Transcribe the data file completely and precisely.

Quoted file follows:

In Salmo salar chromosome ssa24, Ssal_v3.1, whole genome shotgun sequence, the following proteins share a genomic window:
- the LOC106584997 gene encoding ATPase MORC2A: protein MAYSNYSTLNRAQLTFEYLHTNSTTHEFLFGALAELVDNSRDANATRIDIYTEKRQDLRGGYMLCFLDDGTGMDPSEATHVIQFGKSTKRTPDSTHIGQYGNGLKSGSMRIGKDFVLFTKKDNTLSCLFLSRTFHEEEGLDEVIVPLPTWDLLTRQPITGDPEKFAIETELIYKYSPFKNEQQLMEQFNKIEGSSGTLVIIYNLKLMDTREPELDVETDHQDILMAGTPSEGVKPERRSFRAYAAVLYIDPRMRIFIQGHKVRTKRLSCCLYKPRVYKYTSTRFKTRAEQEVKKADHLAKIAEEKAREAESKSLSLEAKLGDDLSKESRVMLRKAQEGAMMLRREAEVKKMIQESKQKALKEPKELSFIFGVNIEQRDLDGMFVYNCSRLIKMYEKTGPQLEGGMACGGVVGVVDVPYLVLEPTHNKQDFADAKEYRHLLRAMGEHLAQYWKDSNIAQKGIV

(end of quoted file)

In Salmo salar chromosome ssa24, Ssal_v3.1, whole genome shotgun sequence, the following proteins share a genomic window:
- the LOC106584997 gene encoding ATPase MORC2A: protein MAYSNYSTLNRAQLTFEYLHTNSTTHEFLFGALAELVDNSRDANATRIDIYTEKRQDLRGGYMLCFLDDGTGMDPSEATHVIQFGKSTKRTPDSTHIGQYGNGLKSGSMRIGKDFVLFTKKDNTLSCLFLSRTFHEEEGLDEVIVPLPTWDLLTRQPITGDPEKFAIETELIYKYSPFKNEQQLMEQFNKIEGSSGTLVIIYNLKLMDTREPELDVETDHQDILMAGTPSEGVKPERRSFRAYAAVLYIDPRMRIFIQGHKVRTKRLSCCLYKPRVYKYTSTRFKTRAEQEVKKADHLAKIAEEKAREAESKSLSLEAKLGDDLSKESRVMLRKAQEGAMMLRREAEVKKMIQESKQKALKEPKELSFIFGVNIEQRDLDGMFVYNCSRLIKMYEKTGPQLEGGMACGGVVGVVDVPYLVLEPTHNKQDFADAKEYRHLLRAMGEHLAQYWKDSNIAQKGIV